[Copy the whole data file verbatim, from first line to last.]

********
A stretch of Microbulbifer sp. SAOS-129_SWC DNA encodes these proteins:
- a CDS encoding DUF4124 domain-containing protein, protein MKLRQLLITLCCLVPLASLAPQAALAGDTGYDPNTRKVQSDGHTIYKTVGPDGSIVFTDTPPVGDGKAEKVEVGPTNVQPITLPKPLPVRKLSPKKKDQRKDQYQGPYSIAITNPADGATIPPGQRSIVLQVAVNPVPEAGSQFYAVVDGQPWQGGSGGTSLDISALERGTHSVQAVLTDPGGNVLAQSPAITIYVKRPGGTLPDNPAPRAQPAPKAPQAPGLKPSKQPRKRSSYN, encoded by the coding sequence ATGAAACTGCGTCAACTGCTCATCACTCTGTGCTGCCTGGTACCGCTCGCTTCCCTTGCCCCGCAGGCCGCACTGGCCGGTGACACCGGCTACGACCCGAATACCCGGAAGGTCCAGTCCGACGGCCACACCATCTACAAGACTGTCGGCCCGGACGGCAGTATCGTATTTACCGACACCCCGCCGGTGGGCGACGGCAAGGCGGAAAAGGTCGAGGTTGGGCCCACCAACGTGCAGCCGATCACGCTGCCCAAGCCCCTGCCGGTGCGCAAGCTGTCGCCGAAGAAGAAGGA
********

A stretch of Microbulbifer sp. SAOS-129_SWC DNA encodes these proteins:
- a CDS encoding DUF4124 domain-containing protein, protein MKLRQLLITLCCLVPLASLAPQAALAGDTGYDPNTRKVQSDGHTIYKTVGPDGSIVFTDTPPVGDGKAEKVEVGPTNVQPITLPKPLPVRKLSPKKKDQRKDQYQGPYSIAITNPADGATIPPGQRSIVLQVAVNPVPEAGSQFYAVVDGQPWQGGSGGTSLDISALERGTHSVQAVLTDPGGNVLAQSPAITIYVKRPGGTLPDNPAPRAQPAPKAPQAPGLKPSKQPRKRSSYN, encoded by the coding sequence ATGAAACTGCGTCAACTGCTCATCACTCTGTGCTGCCTGGTACCGCTCGCTTCCCTTGCCCCGCAGGCCGCACTGGCCGGTGACACCGGCTACGACCCGAATACCCGGAAGGTCCAGTCCGACGGCCACACCATCTACAAGACTGTCGGCCCGGACGGCAGTATCGTATTTACCGACACCCCGCCGGTGGGCGACGGCAAGGCGGAAAAGGTCGAGGTTGGGCCCACCAACGTGCAGCCGATCACGCTGCCCAAGCCCCTGCCGGTGCGCAAGCTGTCGCCGAAGAAGAAGGA